When laying my own tracks I use the eye-level sighting technique as much as possible. It can go out of alignment in hidden areas after a while, with no chance of getting my eyes down to track level once scenery has been added, or tunnels covered over (on the Underground tracks). 

Periodically I do a "drivers eye" video run around the tracks on both levels, using a flat or well wagon (current camera wagon is a Warwell) and a Panasonic HX-A1 cylindrical video camera Blu-Tacked to the wagon. The camera can be wirelessly controlled and monitored using my mobile phone and fits within the British OO loading gauge.

While the primary reason for doing the videos using different locomotives with sound is for entertainment and to show progress on my layout, it does show me where I need to pay some attention to track alignments and smoothness.



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Jeff Lynn,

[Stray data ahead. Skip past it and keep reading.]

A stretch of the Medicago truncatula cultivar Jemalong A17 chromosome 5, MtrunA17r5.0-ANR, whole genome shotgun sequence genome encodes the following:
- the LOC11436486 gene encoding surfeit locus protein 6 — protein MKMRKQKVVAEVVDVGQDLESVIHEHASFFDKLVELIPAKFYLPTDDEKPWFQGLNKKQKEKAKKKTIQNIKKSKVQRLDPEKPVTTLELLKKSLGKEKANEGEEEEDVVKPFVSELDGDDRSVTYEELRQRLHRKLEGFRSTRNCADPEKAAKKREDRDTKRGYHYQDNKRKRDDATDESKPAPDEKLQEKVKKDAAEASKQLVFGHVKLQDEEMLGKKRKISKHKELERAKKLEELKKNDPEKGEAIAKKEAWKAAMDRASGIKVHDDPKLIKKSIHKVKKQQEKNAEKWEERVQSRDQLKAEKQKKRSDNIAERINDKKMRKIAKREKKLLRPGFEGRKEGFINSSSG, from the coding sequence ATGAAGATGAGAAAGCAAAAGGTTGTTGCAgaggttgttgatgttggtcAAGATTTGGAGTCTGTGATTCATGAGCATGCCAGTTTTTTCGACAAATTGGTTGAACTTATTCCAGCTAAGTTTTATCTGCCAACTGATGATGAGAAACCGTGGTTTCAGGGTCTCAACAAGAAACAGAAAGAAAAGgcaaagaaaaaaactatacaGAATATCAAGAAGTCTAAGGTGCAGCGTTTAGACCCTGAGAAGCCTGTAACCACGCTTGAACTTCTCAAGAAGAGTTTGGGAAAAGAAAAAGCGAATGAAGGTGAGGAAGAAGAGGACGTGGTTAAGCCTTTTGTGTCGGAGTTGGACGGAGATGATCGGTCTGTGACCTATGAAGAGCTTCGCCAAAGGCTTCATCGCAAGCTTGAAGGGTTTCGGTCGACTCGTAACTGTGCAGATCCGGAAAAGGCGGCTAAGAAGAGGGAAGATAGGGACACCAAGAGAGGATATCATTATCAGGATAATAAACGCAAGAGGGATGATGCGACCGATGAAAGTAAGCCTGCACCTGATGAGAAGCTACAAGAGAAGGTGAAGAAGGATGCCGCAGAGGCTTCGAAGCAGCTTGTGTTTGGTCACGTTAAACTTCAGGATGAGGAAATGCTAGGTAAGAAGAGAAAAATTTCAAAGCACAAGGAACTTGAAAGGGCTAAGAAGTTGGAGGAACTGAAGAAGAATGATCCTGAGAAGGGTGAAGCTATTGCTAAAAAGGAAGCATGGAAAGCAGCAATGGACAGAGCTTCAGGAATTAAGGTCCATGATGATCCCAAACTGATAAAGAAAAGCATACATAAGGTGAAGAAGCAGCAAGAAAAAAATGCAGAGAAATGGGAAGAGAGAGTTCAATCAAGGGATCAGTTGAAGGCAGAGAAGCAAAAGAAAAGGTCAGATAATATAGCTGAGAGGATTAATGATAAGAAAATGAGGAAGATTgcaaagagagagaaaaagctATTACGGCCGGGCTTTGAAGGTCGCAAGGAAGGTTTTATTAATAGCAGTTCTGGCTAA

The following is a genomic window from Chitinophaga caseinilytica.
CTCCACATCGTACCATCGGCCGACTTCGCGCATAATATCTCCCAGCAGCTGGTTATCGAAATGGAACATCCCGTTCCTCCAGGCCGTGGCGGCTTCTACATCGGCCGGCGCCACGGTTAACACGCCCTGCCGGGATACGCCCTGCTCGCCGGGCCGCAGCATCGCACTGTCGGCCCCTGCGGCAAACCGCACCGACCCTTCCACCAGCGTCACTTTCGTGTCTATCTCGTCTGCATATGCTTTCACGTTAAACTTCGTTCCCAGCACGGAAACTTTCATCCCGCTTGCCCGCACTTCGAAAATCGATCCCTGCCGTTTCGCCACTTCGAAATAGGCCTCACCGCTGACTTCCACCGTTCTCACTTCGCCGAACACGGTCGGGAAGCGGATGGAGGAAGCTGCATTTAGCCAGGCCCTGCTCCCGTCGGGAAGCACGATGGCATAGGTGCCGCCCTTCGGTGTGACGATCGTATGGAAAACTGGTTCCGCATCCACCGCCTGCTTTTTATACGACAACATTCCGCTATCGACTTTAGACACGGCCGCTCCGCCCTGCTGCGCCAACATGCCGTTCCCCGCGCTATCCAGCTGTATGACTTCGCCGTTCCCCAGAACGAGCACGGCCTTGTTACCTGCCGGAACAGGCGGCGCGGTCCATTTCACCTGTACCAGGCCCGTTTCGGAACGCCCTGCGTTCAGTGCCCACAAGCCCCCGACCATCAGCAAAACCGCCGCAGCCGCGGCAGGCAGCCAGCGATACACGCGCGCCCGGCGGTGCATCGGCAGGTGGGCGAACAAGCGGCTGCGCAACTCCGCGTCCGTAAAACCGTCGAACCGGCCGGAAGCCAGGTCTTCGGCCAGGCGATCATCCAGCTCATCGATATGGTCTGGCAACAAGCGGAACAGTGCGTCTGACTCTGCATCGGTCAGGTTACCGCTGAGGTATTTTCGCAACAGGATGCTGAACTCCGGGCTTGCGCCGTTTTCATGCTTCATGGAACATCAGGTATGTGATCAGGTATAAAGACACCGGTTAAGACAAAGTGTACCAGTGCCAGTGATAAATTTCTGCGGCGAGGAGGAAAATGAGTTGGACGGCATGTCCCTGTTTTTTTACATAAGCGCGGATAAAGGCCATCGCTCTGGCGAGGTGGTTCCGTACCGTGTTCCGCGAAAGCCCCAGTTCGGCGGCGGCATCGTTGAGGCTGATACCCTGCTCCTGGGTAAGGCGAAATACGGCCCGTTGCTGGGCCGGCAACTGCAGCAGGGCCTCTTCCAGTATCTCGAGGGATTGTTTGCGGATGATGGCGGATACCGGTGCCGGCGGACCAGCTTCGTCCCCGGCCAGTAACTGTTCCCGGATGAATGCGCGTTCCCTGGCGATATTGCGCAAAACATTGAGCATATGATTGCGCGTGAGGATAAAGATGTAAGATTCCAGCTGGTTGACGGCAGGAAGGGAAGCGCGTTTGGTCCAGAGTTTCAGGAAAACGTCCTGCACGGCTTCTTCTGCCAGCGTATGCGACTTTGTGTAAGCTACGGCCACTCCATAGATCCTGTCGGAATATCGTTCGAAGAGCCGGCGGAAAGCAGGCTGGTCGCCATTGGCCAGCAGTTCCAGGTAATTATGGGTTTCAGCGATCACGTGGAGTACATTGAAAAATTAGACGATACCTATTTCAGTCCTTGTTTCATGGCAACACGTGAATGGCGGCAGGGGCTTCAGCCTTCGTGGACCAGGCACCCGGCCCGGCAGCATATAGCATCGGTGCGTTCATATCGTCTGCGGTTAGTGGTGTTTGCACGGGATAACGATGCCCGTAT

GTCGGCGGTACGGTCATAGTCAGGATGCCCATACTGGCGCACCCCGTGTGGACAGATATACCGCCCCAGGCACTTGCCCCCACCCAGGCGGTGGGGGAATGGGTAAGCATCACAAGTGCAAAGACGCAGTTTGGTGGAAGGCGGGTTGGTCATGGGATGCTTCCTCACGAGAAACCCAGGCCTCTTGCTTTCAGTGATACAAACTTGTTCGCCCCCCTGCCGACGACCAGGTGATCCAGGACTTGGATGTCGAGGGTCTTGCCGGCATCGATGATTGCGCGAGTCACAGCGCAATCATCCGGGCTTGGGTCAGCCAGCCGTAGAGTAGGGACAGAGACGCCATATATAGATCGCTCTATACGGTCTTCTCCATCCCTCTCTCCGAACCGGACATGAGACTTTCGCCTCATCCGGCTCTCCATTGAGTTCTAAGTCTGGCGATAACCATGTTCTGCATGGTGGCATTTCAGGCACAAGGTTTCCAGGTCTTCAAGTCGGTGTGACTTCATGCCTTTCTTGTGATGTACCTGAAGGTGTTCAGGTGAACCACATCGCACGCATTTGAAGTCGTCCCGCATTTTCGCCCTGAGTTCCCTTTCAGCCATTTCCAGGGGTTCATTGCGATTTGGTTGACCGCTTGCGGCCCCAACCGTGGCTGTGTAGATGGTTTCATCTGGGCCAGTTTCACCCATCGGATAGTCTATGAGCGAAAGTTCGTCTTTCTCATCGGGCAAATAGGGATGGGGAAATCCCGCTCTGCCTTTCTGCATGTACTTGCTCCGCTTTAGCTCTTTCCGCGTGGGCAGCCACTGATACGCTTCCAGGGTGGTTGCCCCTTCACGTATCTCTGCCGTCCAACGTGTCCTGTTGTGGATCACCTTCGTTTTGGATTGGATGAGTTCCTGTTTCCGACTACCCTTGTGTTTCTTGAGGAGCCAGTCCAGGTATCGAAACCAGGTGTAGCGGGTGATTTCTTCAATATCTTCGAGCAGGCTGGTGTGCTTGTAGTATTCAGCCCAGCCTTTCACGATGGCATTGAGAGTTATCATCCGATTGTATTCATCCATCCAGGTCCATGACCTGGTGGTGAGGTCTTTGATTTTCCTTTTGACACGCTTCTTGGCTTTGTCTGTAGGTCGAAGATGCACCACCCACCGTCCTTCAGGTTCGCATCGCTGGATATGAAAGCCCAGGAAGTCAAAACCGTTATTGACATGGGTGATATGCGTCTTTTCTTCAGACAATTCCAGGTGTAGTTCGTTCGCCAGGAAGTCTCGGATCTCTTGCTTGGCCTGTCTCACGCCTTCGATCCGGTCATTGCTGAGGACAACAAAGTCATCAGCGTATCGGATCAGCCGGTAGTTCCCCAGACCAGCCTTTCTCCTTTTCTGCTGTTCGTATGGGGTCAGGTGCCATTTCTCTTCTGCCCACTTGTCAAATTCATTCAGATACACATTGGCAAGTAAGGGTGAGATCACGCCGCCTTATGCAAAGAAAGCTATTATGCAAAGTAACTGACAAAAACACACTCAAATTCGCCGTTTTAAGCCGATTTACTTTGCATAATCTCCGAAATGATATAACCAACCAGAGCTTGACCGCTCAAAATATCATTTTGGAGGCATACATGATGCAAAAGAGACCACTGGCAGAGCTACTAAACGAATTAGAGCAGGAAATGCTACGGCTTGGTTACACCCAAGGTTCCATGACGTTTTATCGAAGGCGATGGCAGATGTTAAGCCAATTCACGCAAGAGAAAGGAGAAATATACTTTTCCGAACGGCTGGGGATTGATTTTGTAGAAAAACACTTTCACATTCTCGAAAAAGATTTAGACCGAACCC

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 Posted: Fri May 22nd, 2020 07:48 pm
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Petermac
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No update from Tom for 4 years on this thread Jeff ......................I wonder if he ever found his track pins ........... :hmm :mutley



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 Posted: Sat May 23rd, 2020 01:12 am
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SRman
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Hi Peter, Sol moved this here from the Hints & Tips topic, but Trevor has now incorporated it back into H&T in his more standardised format. That way my reply was not interrupting the flow and consistency of the H&T topic.



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Jeff Lynn,
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 Posted: Sat May 23rd, 2020 07:03 am
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Petermac
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Thanks Jeff and yes, I had a message from Sol telling me he'd done so.  I thought you'd have spotted this was an old thread .............